USCIS Interviews of Applicants for Employment-Based Permanent Residence – Update

As discussed in an earlier post, U.S. Citizenship and Immigration Services (USCIS) announced on August 28, 2017 that it will cease waiving interviews of applicants applying for “adjustment of status” (AOS) to U.S. permanent residence (green card) based on employment.  As part of the Trump administration’s plan to apply “extreme vetting” to would-be immigrants (and others), employment-based AOS applicants will be required to undergo an in-person interview at a USCIS field office. Approximately 130,000 applicants are expected to be affected per year. 

Trump Administration Announces Travel Ban 3.0

On September 24, 2017 President Trump announced an extended and enhanced version of the travel ban that was previously in place under Executive Order 13780 (EO-2). The Presidential Proclamation titled “Enhancing Vetting Capabilities and Processes for Detecting Attempted Entry into the United States by Terrorists or other Public-Safety Threats,” a related Fact Sheet, and FAQs for the new ban are available on the White House website. As with EO-2, the ban affects immigrant and nonimmigrant visa issuance only. Therefore, nationals from the affected countries who already hold visas will not have those revoked. The U.S. Department of State has also announced that previously scheduled visa appointments will not be cancelled.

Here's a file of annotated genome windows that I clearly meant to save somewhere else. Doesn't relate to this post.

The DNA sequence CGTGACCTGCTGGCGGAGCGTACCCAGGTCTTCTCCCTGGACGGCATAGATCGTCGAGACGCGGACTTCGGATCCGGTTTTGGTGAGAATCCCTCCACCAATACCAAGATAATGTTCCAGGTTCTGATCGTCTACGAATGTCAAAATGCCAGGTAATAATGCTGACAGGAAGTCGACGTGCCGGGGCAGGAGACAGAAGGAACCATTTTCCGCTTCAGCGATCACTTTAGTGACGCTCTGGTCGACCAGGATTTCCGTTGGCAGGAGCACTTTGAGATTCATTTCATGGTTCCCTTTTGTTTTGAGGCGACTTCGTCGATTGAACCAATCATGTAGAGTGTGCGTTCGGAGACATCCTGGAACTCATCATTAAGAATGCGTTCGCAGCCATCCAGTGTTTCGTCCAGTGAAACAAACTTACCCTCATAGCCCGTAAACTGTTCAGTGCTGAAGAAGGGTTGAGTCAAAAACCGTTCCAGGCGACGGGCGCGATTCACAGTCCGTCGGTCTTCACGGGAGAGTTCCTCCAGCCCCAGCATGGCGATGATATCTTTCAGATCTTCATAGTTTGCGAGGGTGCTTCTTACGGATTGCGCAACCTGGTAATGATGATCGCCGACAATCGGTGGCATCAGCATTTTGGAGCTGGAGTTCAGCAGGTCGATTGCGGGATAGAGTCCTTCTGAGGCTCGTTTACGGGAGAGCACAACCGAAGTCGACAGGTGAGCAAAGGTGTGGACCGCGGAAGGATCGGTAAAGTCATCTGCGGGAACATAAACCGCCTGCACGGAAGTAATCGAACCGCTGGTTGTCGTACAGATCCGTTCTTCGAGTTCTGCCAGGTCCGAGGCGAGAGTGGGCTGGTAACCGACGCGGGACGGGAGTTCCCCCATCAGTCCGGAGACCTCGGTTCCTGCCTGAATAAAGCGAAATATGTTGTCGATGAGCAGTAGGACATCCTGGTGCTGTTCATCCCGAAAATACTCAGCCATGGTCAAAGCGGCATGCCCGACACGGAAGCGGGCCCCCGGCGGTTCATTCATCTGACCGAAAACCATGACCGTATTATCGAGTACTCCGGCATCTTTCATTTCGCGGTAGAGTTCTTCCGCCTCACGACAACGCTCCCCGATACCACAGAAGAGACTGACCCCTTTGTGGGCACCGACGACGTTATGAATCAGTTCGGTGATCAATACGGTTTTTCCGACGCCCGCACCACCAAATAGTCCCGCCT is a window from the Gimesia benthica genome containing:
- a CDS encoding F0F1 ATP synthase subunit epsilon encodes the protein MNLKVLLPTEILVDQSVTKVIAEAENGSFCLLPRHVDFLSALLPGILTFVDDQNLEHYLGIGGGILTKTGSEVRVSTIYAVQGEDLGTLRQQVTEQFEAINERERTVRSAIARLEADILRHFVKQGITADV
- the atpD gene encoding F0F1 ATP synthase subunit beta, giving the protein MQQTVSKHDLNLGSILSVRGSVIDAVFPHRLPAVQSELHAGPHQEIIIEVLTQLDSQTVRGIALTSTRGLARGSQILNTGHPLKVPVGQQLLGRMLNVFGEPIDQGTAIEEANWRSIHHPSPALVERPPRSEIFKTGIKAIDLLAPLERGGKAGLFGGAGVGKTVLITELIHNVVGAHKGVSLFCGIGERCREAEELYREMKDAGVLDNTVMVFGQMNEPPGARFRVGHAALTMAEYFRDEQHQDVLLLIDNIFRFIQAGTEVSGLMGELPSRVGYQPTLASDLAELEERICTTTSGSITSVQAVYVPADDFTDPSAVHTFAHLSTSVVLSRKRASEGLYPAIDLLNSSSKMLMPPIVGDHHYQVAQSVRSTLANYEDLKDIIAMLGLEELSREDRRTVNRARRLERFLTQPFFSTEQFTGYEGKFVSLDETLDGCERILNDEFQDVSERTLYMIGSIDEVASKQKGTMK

DHS Announces Visa Sanctions on Four Countries

The Department of Homeland Security (DHS) announced on September 13, 2017 that visa sanctions would be imposed on Cambodia, Eritrea, Guinea, and Sierra Leone due to lack of cooperation in accepting their nationals ordered removed from the United States. Some of the specific visa sanctions announced were:

USCIS resumes Premium Processing Service for pending cap-subject H-1B petitions

On September 18, 2017, USCIS announced that it would resume its Premium Processing Service (PPS) for all H-1B visa petitions subject to the Fiscal Year 2018 cap. The resumption only applies to pending cap petitions, not any newly-filed petitions such as for changes of employers or extensions of stay. USCIS previously resumed PPS for H-1B petitions for certain cap-exempt employers. To date, USCIS has not indicated when it plans to resume PPS for all H-1B petition types. 

© Jewell Stewart & Pratt PC 2017

Instructions for the 2019 Diversity Visa Lottery Program now available

The U.S. Department of State’s instructions for the 2019 Diversity Immigrant Visa Program (DV-2019) are now available. Entries for the DV-2019 program must be submitted electronically between October 3 and November 7, 2017.

There are no changes in eligibility this year. Eligibility requirements and entry instructions are on the U.S. Department of State’s DV lottery web site.

The congressionally-mandated Diversity Immigrant Visa Program is administered annually by the Department of State under Section 203(c) of the Immigration and Nationality Act (INA). This law provides for a class of immigrants known as diversity immigrants, with visas made available to persons from countries with historically low rates of immigration to the United States. For fiscal year 2019, 50,000 diversity visas will be available.

© Jewell Stewart & Pratt PC 2017